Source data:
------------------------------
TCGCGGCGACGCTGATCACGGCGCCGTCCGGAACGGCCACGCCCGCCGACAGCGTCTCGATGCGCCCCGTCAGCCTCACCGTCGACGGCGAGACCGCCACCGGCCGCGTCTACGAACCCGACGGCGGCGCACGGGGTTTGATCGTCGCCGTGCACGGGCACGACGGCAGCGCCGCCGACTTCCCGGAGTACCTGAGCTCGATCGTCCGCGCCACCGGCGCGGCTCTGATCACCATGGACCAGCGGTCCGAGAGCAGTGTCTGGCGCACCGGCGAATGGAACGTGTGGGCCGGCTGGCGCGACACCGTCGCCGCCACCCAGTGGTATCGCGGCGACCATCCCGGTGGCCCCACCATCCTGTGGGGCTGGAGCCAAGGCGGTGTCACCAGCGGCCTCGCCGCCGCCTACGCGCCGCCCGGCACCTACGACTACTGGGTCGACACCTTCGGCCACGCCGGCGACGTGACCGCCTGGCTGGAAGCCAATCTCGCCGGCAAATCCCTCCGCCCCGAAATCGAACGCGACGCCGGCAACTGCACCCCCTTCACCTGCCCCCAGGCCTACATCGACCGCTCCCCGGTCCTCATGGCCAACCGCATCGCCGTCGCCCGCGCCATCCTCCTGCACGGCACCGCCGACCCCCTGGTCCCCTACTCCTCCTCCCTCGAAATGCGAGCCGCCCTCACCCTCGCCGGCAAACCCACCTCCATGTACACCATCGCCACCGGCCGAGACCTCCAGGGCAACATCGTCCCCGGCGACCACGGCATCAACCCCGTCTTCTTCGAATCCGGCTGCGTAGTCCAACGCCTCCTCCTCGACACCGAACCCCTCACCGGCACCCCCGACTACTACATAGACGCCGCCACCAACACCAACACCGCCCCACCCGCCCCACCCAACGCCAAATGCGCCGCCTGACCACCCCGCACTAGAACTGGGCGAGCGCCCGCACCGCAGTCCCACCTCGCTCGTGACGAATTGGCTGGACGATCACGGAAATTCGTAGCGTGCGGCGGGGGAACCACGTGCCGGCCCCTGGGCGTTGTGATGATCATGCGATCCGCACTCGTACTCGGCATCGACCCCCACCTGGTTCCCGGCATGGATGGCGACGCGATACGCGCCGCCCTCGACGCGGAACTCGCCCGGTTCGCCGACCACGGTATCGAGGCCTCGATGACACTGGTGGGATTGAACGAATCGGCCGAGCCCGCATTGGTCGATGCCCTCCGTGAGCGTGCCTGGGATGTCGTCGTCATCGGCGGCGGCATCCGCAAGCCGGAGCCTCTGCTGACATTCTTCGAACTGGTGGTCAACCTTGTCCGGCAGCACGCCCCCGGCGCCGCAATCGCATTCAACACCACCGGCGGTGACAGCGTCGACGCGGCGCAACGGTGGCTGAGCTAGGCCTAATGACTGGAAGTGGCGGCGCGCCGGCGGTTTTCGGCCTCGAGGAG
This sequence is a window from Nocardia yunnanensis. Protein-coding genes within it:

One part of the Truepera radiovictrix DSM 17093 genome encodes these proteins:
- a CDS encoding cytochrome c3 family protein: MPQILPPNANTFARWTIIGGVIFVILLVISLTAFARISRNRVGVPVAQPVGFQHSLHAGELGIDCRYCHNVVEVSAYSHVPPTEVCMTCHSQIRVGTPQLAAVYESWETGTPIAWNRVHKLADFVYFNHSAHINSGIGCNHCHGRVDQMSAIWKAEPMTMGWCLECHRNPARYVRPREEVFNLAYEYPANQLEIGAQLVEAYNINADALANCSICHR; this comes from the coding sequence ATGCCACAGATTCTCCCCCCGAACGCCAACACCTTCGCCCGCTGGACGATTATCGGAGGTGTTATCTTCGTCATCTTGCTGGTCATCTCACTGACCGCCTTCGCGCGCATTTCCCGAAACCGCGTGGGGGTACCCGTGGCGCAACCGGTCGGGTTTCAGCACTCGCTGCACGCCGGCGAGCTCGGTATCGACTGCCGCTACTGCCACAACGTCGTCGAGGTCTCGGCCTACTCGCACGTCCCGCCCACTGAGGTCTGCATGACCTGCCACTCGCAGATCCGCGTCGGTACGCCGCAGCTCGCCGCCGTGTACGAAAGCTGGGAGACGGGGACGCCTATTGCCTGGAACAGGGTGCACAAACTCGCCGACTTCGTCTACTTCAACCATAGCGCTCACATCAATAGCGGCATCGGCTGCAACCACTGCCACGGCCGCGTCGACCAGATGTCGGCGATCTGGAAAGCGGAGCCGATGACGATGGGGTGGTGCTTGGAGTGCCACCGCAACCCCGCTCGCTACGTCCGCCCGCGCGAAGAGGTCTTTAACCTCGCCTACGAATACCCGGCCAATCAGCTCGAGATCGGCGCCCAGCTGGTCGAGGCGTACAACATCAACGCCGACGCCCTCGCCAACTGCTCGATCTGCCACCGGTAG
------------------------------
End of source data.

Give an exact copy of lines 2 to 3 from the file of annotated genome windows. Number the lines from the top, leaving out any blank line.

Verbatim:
This sequence is a window from Nocardia yunnanensis. Protein-coding genes within it:

One part of the Truepera radiovictrix DSM 17093 genome encodes these proteins: